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New York
St. Louis
Kansas City
San Francisco

Full report

Prepared at the Federal Reserve Bank of Philadelphia based on information collected before February 26, 2001. This document summarizes comments received from businesses and other contacts outside the Federal Reserve and is not a representation of the views of Federal Reserve officials.

A majority of Federal Reserve Districts reported sluggish to modest economic growth in February, while others generally reported mixed conditions. Growth was noted by Boston, New York, Richmond, Atlanta, Kansas City, Dallas, and San Francisco. Economic conditions were mixed in Philadelphia, Cleveland, Chicago, and Minneapolis, and St. Louis reported noticeably slower economic activity.

Consumer spending rose slightly in most Districts in January and February as retailers offered deep discounts on winter merchandise. Auto sales were generally steady, but below last year's rate. Manufacturing activity continued to decline in most of the nation, although in the Boston and Richmond Districts manufacturers reported improvement. Commercial real estate activity eased in most of the Districts reporting on that sector, but vacancy rates remain mostly steady and rents have been level or rising. Home building activity rose somewhat in New York, Richmond, Atlanta, Chicago, and Minneapolis, but declined in St. Louis, mainly because of bad weather. Agricultural conditions in the Richmond and Dallas Districts were adversely affected by dry weather. Low grain prices and high costs for farm inputs have negatively affected farm finances in the major agricultural regions of the country. Oil and gas drilling have increased in response to higher prices, but mining activity has been cut back in the wake of slackening demand for mine output. Bank lending has been sluggish except for an increase in home mortgage refinancing. Banks in some regions across the country have tightened credit standards.

Although labor markets remain tight, over half of the Federal Reserve Districts--Boston, Atlanta, Chicago, St. Louis, Minneapolis, Kansas City, and San Francisco--noted some signs of easing. Demand for manufacturing workers has been declining, and recently, demand for construction workers and information technology workers has softened. Demand remains strong for clerical workers in a variety of industries and for health care workers. Employers reported some easing in wage pressures, but they have seen increases in health benefit costs. Higher prices for energy, especially natural gas, were noted in nearly all Districts, but price pressures for many other products do not appear to have increased.

Consumer Spending
Retail sales rose modestly in a majority of Federal Reserve Districts in January and February compared with the same months last year. Increased sales of general merchandise were noted by New York, Philadelphia, Atlanta, Chicago, Minneapolis, Dallas, and San Francisco. Decreased sales were reported by Boston, Cleveland, Richmond, and Kansas City. Many District Banks noted that the sales gains were driven by extensive discounting in January to clear out winter merchandise. Sales varied among major lines of merchandise. Women's apparel sold well in New York, Cleveland, and Atlanta, but these same Districts and Kansas City indicated softness in sales of men's apparel. Cleveland reported increased sales of electronic items, and New York reported increased sales of home furnishings. In contrast, sales of home furnishings and housewares declined in Cleveland and Kansas City. Sales decreased for appliances in Chicago and jewelry in Atlanta.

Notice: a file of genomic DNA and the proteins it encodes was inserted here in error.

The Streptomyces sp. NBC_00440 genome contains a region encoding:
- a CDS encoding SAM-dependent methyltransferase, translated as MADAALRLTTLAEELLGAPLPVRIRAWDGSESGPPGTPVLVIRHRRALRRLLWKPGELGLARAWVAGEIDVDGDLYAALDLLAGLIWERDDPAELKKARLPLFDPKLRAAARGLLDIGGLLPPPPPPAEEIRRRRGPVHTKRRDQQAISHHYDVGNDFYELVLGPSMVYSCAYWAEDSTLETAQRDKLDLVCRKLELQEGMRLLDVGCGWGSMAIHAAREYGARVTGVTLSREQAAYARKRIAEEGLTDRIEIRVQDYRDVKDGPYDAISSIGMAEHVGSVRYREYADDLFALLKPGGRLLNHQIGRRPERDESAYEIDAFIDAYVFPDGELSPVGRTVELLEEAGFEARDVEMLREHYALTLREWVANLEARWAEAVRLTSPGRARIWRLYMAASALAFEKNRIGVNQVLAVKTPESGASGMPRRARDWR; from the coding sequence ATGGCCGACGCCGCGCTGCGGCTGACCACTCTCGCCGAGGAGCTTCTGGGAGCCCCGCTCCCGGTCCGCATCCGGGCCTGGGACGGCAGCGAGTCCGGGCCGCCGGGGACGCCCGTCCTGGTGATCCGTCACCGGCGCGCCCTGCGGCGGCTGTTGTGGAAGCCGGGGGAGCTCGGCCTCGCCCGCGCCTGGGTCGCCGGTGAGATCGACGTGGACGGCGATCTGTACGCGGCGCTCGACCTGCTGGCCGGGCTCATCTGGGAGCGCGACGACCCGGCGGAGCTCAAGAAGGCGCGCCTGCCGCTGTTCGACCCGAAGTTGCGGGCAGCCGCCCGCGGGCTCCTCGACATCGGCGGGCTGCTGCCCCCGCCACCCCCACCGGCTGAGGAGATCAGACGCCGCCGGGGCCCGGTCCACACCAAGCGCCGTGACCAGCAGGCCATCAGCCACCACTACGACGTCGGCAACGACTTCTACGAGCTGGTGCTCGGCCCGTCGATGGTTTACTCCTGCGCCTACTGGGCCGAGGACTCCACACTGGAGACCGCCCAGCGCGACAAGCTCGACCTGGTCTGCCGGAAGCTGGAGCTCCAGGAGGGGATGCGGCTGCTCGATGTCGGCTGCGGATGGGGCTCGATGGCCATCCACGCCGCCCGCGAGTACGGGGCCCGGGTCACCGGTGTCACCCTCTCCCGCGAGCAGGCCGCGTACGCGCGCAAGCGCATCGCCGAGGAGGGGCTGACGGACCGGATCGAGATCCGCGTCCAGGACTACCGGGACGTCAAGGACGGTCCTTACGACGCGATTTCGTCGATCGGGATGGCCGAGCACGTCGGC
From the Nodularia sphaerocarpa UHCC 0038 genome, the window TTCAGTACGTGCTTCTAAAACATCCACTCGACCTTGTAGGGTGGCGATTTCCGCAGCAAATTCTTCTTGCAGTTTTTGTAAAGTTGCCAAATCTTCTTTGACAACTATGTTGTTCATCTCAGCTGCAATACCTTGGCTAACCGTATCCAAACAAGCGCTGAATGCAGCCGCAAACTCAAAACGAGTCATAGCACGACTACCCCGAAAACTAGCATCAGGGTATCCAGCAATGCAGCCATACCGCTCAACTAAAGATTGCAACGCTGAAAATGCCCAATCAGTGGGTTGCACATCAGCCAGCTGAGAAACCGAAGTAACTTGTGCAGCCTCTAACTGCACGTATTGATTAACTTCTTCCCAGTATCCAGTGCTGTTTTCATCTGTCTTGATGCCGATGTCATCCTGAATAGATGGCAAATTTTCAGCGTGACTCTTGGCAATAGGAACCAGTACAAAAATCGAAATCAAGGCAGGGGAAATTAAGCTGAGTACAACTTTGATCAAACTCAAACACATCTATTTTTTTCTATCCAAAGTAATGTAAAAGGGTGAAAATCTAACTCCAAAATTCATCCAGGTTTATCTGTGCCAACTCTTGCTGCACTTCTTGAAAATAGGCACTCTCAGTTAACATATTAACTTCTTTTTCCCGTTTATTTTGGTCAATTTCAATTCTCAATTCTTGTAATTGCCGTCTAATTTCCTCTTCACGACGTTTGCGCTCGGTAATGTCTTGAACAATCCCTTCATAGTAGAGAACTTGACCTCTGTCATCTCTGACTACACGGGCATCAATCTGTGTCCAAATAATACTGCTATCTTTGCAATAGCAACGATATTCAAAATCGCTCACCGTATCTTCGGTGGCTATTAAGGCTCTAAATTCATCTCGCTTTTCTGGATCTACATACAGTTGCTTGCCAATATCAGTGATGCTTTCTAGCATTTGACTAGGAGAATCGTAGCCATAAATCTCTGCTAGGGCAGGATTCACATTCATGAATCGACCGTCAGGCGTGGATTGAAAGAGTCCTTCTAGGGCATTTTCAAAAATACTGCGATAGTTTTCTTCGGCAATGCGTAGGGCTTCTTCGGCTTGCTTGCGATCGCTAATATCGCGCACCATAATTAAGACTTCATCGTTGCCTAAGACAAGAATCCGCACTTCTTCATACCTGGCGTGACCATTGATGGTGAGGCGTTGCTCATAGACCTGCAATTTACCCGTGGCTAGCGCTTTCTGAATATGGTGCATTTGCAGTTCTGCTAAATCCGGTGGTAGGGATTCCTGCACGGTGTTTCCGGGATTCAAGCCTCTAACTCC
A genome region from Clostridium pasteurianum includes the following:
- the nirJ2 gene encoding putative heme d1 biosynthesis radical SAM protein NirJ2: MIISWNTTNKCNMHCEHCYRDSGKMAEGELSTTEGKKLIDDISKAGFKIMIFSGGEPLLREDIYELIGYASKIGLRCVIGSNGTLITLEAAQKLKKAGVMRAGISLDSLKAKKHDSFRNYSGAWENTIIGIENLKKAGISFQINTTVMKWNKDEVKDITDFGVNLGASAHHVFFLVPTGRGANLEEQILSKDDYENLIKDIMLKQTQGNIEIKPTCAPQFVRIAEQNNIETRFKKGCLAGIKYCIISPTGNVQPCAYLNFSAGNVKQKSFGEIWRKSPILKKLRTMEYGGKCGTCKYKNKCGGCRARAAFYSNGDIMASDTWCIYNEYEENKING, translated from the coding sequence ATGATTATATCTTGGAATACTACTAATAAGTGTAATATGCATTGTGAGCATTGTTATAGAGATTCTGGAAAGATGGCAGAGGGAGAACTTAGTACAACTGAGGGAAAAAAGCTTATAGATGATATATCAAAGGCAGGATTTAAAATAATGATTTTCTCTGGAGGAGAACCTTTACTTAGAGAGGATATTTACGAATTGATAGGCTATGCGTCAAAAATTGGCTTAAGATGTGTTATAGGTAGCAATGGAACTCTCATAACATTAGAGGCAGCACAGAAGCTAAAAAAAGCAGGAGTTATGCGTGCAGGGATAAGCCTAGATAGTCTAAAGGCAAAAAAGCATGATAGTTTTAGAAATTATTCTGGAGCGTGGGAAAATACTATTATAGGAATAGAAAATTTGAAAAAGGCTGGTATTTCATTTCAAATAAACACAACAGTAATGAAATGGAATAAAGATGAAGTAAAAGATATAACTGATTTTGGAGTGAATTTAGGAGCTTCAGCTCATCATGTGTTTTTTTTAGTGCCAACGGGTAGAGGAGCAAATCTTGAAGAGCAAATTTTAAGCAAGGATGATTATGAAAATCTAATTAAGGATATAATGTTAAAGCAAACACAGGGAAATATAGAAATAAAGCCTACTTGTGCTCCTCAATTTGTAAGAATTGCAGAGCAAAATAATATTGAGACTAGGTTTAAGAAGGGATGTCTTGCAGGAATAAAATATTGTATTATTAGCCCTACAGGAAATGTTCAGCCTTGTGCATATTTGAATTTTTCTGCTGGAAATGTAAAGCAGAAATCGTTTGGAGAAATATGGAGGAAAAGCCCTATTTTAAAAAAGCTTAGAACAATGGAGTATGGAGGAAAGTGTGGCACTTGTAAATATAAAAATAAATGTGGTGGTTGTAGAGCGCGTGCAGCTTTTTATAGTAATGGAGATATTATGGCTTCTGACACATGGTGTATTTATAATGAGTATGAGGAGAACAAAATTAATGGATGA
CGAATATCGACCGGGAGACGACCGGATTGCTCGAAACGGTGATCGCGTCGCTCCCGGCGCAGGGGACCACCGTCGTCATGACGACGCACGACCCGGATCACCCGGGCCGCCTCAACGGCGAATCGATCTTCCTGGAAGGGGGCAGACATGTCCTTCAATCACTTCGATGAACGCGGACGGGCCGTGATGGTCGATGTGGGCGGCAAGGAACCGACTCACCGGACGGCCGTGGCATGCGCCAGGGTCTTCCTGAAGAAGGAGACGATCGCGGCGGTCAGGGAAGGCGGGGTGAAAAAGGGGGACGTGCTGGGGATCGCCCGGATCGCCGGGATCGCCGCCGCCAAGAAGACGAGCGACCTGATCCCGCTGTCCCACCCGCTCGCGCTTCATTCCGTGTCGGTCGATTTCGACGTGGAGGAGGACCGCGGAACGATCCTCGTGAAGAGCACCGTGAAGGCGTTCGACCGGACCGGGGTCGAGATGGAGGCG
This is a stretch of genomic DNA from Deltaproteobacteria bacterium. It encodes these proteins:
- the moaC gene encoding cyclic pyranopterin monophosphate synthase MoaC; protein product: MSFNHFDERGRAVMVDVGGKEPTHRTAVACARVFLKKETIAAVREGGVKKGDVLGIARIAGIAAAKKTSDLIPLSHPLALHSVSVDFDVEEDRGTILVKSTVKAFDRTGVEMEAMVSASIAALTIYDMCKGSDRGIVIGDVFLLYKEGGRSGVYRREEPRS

Auto sales generally declined in the first two months of this year compared with last year, although several Districts reported that sales have improved from December. Auto dealers' inventories were described as high throughout the nation, and manufacturers were extending incentives to boost sales.

Tourism activity has held up in most of the Districts that reported on this sector. Richmond indicated that business was strong at ski and shore resorts. Atlanta reported increased occupancy rates at hotels in Florida as did San Francisco for hotels in California and Hawaii. Minneapolis reported solid winter tourism activity. However, Boston reported unexpectedly weak growth in tourism in New England.

Manufacturing activity decreased in the first two months of the year in all Districts except Boston and Richmond, where it rose modestly, and New York and San Francisco, where conditions varied among manufacturers. Falling output among makers of high-tech equipment and motor vehicles and parts was reported by Atlanta, Chicago, St. Louis, and Dallas. Declining output for electronic products and telecommunications equipment was reported by Minneapolis and Dallas. Production of industrial equipment and building materials was falling, according to reports from Philadelphia, Chicago, and Minneapolis. Some improvement was noted among manufacturers of pharmaceuticals and biotechnology in the Boston and San Francisco Districts. Philadelphia and San Francisco noted gains among manufacturers of food products. Atlanta reported that shipyards in the District had received increased orders for both military and civilian vessels.

Several Reserve Banks reported high inventories among the manufacturers in their Districts. Cleveland and Chicago noted excess inventories of steel. Dallas and San Francisco reported high inventories of telecommunications equipment. Kansas City indicated that inventories were above plan for most manufacturers in the District. Manufacturing firms were reported to be trimming capital spending in Boston, Philadelphia, Kansas City, and San Francisco.

Real Estate and Construction
Commercial construction activity eased in most of the Districts that reported on this sector. Declining commercial contracting was noted by Cleveland, Atlanta, St. Louis, and Kansas City; however, New York reported an increase, and public construction was up in the Cleveland and Chicago Districts. Commercial vacancy rates were generally reported to be steady, although Atlanta and Chicago noted some increases. More space has become available for sublet as Internet and high-tech firms have closed or reduced operations. Reports of such availability came from Boston, New York, Philadelphia, Kansas City, and San Francisco. Nevertheless, commercial rents have been steady to rising in most of these districts.